On Feb. 10, 2022, the Virginia Supreme Court held that raw materials being stored in Virginia for aging and then processed and used in manufacturing in another state should not be included in the Virginia property factor for apportionment purposes because the taxpayer did not actually “use” the raw materials in Virginia.1 Under Virginia law, property must be “used” in Virginia in order to be included in the property factor. Mere storage of raw materials without any processing or treatment does not constitute “use” for purposes of construing the property factor.
The taxpayer manufactures cigarettes in North Carolina and sells those cigarettes throughout the U.S. It conducts business activities in Virginia and maintains warehouses and facilities in the state. Third-party suppliers deliver leaf tobacco to the taxpayer’s facilities in Virginia, where the tobacco is stored for an aging period of 13 to 23 months. The aging is a natural process that occurs without human intervention or specialized equipment. After the taxpayer’s production and manufacturing team in North Carolina determines that the leaf tobacco has reached the target drying age, it instructs the Virginia facilities to ship the leaf tobacco to North Carolina for processing and manufacturing into cigarettes.
For the relevant tax years, the taxpayer originally included the value of its entire leaf tobacco inventory which was aging in its Virginia facilities in calculating its Virginia property factor for apportionment purposes. In 2011, for the tax years ending in 2008 and 2009, the taxpayer filed a request with the Virginia Department of Taxation to recalculate its apportionment factors. The taxpayer argued that including the value of stored leaf tobacco in its property factor overstated the amount of the taxpayer’s business in Virginia. After the Department denied the taxpayer’s request, the taxpayer sought reconsideration of the decision, and timely filed amended tax returns removing the value of the stored leaf tobacco from the property factor, resulting in a refund request of over $4.6 million. The Department denied the taxpayer’s motion for reconsideration and rejected the taxpayer’s amended tax returns and refund claims.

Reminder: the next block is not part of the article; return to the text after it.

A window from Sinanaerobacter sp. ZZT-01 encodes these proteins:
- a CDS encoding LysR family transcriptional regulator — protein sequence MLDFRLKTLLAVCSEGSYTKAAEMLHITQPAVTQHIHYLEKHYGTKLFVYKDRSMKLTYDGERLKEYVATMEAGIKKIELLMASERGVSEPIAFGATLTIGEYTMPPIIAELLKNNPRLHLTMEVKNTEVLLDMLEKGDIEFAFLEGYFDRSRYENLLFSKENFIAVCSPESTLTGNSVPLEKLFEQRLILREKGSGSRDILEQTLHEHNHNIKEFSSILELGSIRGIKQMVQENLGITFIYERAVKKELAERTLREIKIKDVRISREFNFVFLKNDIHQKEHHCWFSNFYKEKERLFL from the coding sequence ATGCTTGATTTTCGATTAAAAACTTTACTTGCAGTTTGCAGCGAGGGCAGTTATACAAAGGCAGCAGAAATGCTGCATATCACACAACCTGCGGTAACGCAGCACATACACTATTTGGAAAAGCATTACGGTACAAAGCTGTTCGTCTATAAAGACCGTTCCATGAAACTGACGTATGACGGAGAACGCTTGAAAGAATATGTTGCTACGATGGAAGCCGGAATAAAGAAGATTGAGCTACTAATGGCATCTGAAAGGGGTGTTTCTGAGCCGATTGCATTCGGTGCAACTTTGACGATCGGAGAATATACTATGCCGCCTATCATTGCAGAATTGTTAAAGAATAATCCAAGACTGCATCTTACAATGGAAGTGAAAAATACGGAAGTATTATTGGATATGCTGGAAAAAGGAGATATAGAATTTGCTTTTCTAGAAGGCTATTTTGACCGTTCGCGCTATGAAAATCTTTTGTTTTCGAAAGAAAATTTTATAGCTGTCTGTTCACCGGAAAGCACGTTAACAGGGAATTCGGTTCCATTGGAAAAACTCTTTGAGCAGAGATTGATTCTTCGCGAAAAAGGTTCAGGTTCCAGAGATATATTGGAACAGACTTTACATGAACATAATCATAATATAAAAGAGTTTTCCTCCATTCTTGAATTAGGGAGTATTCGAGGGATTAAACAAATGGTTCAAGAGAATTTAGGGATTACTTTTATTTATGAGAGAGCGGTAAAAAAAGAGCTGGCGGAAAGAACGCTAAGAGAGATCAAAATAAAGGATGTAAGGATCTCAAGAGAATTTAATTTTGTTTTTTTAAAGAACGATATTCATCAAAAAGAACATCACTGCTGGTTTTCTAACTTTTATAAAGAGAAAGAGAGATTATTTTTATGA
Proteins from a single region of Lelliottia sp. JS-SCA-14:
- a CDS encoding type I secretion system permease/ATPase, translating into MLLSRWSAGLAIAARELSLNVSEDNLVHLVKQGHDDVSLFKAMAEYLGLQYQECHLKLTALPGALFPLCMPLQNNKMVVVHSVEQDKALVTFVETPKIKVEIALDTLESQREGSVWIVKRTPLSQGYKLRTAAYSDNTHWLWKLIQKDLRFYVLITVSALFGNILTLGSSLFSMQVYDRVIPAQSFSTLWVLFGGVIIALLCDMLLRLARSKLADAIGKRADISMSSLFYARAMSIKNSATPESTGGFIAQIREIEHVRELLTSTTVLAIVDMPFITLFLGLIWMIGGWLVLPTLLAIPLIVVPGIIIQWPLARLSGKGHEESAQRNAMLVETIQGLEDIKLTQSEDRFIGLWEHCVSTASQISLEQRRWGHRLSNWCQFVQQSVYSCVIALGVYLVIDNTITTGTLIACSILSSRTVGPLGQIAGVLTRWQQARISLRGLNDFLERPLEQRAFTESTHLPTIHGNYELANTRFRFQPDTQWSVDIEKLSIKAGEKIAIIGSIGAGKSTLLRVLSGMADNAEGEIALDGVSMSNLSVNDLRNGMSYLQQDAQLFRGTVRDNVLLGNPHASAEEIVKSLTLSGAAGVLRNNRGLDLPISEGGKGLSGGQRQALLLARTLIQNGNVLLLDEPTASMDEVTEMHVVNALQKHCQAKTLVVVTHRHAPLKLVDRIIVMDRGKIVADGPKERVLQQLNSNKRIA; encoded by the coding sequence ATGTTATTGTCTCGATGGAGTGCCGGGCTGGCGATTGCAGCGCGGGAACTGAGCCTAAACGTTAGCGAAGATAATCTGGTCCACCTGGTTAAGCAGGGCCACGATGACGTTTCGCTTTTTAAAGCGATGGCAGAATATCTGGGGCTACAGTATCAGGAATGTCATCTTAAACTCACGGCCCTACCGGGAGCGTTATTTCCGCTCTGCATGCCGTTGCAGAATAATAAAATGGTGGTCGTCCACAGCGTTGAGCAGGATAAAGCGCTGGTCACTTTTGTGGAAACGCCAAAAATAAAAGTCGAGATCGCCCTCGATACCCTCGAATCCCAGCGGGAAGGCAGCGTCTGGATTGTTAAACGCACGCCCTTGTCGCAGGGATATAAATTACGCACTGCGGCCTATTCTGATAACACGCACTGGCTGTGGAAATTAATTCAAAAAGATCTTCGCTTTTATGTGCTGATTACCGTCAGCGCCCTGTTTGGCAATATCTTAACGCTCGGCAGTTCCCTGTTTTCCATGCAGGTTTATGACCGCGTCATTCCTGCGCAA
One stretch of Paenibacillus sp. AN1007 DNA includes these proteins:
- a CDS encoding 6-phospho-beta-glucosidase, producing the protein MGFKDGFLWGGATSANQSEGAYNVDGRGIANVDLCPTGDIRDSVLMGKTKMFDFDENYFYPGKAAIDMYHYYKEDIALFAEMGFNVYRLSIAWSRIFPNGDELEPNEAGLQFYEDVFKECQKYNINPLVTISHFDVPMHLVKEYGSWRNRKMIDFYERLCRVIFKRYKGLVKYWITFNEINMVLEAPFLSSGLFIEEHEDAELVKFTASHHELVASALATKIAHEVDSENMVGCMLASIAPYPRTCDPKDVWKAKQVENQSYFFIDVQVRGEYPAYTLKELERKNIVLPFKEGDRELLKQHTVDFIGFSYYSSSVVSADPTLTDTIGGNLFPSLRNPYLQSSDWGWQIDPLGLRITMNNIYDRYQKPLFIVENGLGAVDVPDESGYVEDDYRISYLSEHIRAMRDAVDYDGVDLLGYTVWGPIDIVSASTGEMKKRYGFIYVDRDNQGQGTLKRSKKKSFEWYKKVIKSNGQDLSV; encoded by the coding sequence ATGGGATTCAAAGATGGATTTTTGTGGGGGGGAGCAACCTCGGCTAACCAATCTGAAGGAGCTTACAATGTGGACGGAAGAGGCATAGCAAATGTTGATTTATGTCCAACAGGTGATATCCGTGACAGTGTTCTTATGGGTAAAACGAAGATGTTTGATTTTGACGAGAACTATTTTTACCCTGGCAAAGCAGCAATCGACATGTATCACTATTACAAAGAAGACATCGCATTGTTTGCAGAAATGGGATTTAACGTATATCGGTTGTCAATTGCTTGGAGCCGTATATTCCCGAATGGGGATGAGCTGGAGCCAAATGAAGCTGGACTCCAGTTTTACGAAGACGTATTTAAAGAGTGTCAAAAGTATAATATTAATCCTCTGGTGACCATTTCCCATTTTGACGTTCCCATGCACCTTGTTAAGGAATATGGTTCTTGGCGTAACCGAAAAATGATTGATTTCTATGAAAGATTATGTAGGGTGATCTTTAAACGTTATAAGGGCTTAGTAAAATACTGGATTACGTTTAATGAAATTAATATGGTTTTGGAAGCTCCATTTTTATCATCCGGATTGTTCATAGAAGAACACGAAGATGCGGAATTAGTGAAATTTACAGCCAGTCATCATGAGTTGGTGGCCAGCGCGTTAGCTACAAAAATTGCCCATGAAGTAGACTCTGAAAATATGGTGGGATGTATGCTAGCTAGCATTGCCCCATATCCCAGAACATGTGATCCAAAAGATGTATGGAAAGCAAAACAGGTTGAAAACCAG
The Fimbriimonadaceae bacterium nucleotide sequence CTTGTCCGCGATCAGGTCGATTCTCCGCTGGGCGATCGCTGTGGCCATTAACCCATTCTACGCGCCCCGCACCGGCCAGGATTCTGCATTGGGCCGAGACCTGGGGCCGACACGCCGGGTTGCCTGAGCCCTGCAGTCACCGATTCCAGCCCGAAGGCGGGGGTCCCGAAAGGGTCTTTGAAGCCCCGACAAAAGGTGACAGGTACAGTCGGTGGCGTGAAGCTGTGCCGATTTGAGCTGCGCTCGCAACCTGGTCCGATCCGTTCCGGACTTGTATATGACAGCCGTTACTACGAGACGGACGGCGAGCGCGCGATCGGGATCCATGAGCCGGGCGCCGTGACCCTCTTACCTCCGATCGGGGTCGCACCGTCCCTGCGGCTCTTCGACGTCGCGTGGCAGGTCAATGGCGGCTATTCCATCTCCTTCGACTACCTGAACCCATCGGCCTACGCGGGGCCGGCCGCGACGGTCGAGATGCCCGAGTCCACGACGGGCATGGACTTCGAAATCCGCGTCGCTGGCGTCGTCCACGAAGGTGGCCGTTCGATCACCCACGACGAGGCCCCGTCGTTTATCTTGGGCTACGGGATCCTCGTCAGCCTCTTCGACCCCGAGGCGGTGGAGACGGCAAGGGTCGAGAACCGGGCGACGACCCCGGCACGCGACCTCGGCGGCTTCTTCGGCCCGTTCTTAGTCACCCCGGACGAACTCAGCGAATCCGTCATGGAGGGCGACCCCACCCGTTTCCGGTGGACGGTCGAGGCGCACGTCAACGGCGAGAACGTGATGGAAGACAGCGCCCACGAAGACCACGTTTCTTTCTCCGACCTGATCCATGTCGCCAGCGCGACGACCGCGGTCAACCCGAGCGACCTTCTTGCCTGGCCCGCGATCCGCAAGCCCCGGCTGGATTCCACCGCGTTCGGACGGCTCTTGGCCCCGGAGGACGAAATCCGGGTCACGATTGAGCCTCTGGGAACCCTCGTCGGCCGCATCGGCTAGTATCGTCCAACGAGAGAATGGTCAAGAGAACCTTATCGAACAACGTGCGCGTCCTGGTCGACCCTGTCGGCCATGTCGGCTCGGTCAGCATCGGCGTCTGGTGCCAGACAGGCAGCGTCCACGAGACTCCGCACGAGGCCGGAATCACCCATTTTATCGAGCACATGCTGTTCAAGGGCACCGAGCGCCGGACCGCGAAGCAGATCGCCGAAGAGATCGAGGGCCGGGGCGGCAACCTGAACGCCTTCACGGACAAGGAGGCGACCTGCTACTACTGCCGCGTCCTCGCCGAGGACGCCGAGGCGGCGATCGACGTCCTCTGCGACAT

The taxpayer subsequently filed an application for correction in a circuit court challenging the denial of its refund claims. While the taxpayer’s application was pending before the circuit court, the taxpayer filed amended tax returns and refund claims for the 2010 through 2012 tax years for nearly $6.4 million. The taxpayer’s refund claims were deemed denied and the taxpayer filed a second application for correction with the circuit court. After the circuit court consolidated the taxpayer’s applications, the circuit court determined that the stored leaf tobacco should not be included in the property factor calculation because the taxpayer had not “used” the tobacco in Virginia. The circuit court required the Department to remove the value of the leaf tobacco from the property factor and pay the taxpayer a refund of over $11 million plus interest. The Department appealed this decision.
Virginia apportionment methodology
Virginia generally uses a three-factor apportionment formula with a double-weighted sales factor.2 The property factor consists of a ratio between the average value of the taxpayer’s property “owned and used” in Virginia during the tax year and the average value of all the taxpayer’s property “owned and used” during the tax year and located everywhere.3 To be included in the property factor, the property must be used to produce Virginia taxable income, effectively connected with the conduct of a U.S. trade or business, and income derived from the property is includable in federal taxable income.4
Raw materials stored for aging not used for apportionment purposes
In affirming the circuit court, the Virginia Supreme Court held that the storing of the leaf tobacco in Virginia for aging did not constitute “use” in the state for Virginia apportionment purposes. The Department unsuccessfully argued that the taxpayer’s storage of the leaf tobacco in Virginia was “use” because the aging of the tobacco was important to its subsequent use. According to the Department, the leaf tobacco was being processed for the next phase of production by being stored at the Virginia facilities, and the leaf tobacco was similar to the “inventoriable goods in process” that its regulation indicates should be included in the property factor.5
The taxpayer responded that the term “used” requires a positive act or activity by the user. As argued by the taxpayer, the storage of the leaf tobacco in Virginia to prevent theft or damage was merely an exercise of ownership and not the “use” of the tobacco as provided in the Virginia property factor statute. The leaf tobacco was being stored for future use in the manufacture of cigarettes in North Carolina. Finally, the taxpayer argued that the regulation did not apply because its list of examples does not include agricultural products such as leaf tobacco that undergo natural aging.